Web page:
Introducing Low Cut Connie: "We play heavy rock’n’roll you can move your ass to"

A press shot of low cut connie

A quiz question for you: how many rock bands with a piano-playing frontman can you name? Okay, so someone like Muse’s Matt Bellamy might tickle the keys for the odd song, Freddie Mercury-style, but it’s not their primary means of expression. And others who fit the bill, such as Ben Folds Five, don’t exactly rock the house. But for Adam Weiner, the ivories-hammering frontman with Philadelphia five-piece Low Cut Connie, the piano is one of the great instruments in rock.

“Rock’n’roll was built on piano,” he states. “Little Richard and Jerry Lee Lewis are the purest rock’n’roll ever, and I’m just trying to pick up where they left off. To me the piano is a percussion instrument. People think of it as a very luscious, beautiful, melodic instrument, and it can be that, sure. But it’s also percussive. It’s also a piece of furniture that I can stand on, or jump off, and indulge my Napoleon complex to make me taller than everyone else on stage.”

With Weiner doing his piano ‘thing’, he and his bandmates make a righteous, riotous racket that is fast making them one of the most exciting live bands in America. And with their fourth album, Dirty Pictures (Part 1), they’ve also shown themselves to be consummate songwriters who combine gutsy R&B grooves with a gut-punching rock edge, irreverent wit and shamelessly sleazy joie de vivre.

The video for current single Revolution Rock’n’Roll is a good indicator of their party-hearty approach: all human life is here, from blow-up dolls to bisexual shower shenanigans, punk rock pensioners, naked pizza misadventure and toe-smoking (hard to explain, just watch it), with a cast of thousands filmed at a homecoming gig and aftershow.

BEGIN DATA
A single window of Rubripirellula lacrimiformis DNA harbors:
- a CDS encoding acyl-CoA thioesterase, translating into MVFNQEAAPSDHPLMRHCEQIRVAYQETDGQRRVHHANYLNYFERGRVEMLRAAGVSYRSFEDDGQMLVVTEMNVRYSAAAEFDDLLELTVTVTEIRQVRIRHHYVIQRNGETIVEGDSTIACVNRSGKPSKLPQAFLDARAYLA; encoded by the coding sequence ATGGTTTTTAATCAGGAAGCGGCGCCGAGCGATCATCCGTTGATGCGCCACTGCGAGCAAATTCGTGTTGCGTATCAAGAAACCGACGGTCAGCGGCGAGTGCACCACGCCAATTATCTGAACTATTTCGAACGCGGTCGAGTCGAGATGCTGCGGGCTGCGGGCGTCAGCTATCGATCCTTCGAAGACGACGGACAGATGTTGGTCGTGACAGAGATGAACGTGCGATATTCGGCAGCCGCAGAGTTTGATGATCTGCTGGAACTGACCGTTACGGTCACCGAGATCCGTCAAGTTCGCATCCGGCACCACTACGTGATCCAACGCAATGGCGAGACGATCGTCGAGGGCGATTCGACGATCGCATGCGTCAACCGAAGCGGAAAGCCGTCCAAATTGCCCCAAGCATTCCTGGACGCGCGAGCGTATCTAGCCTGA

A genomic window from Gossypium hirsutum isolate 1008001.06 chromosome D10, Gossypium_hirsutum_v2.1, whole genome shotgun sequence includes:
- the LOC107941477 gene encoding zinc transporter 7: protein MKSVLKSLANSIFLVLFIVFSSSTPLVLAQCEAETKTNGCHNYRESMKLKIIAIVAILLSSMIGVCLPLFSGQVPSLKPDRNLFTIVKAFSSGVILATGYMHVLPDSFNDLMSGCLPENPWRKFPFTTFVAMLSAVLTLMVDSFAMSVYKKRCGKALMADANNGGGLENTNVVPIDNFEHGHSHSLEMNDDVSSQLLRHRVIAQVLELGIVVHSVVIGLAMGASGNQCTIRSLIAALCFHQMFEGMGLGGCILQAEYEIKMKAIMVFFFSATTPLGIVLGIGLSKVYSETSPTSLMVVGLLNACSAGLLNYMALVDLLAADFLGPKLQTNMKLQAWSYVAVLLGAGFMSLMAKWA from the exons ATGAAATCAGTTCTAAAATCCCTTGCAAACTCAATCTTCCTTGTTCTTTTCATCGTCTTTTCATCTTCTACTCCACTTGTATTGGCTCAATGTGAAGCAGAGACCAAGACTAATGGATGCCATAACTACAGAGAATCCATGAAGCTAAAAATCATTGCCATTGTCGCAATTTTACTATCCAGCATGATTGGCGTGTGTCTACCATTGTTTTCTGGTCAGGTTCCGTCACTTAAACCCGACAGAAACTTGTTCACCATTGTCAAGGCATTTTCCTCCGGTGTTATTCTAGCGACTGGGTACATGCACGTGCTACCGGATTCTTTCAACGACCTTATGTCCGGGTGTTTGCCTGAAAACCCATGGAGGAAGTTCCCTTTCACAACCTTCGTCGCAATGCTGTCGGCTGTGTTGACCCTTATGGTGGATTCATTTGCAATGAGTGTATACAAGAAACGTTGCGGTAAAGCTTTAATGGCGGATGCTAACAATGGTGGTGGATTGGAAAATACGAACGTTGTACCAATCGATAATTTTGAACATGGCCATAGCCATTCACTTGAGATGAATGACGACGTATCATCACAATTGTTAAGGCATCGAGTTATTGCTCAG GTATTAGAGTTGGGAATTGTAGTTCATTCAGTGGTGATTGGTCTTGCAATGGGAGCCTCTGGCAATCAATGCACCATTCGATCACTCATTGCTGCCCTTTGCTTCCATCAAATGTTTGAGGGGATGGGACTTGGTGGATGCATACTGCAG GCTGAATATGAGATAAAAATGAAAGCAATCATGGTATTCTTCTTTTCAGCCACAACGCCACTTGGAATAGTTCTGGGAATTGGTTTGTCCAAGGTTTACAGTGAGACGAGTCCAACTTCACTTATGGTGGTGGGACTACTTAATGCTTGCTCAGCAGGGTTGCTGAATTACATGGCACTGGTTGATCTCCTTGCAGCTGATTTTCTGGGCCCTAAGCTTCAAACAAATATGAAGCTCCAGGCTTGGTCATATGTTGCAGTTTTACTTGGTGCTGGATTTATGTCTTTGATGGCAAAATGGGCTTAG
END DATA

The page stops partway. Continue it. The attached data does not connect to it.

“Our Philly shows are usually a bit extra-crazy compared to the craziness of everywhere else,” Weiner explains, “and we often throw after-parties. I had a photographer friend of mine shoot the whole night, and we used it for the show because that’s the world that we inhabit.”

It’s a world where rock would be nothing without the roll, as reflected in LCC’s louche Stonesy strut of Dirty Water, the Jerry Lee Lewis-style rumble of Death And Destruction and their feisty, bottom-heavy cover of Prince’s Controversy.

As the band’s reputation has spread slowly over five years of gigging across the States, they’ve gained a lot of fans – including Barack Obama, who while in office included LCC’s Boozophilia on his summer 2015 Spotify playlist. And Weiner even got to meet the great man.

“It was surreal,” he recalls. “He chose Aretha Franklin, the Stones, Stevie Wonder and us. He told me he was looking forward to hearing our next record and said: ‘I like your style. Keep it up.’”

Nice one. But what if Trump came calling?

“I’m pretty certain he doesn’t like music at all.”

Dirty Pictures (Part One) is out on May 19 via Contender.

For fans of…

“Originally rock’n’roll was really dance music,” Weiner says of the band’s influences. “That’s the stuff I like the best and all the bands we love. From The Faces to the Stones to Sly Stone, they played heavy rock’n’roll that you could move your ass to. That’s what we do. A lot of rock has lost the boogie. We’re trying to bring it back.”

Johnny Sharp

Johnny is a regular contributor to Prog and Classic Rock magazines, both online and in print. Johnny is a highly experienced and versatile music writer whose tastes range from prog and hard rock to R’n’B, funk, folk and blues. He has written about music professionally for 30 years, surviving the Britpop wars at the NME in the 90s (under the hard-to-shake teenage nickname Johnny Cigarettes) before branching out to newspapers such as The Guardian and The Independent and magazines such as Uncut, Record Collector and, of course, Prog and Classic Rock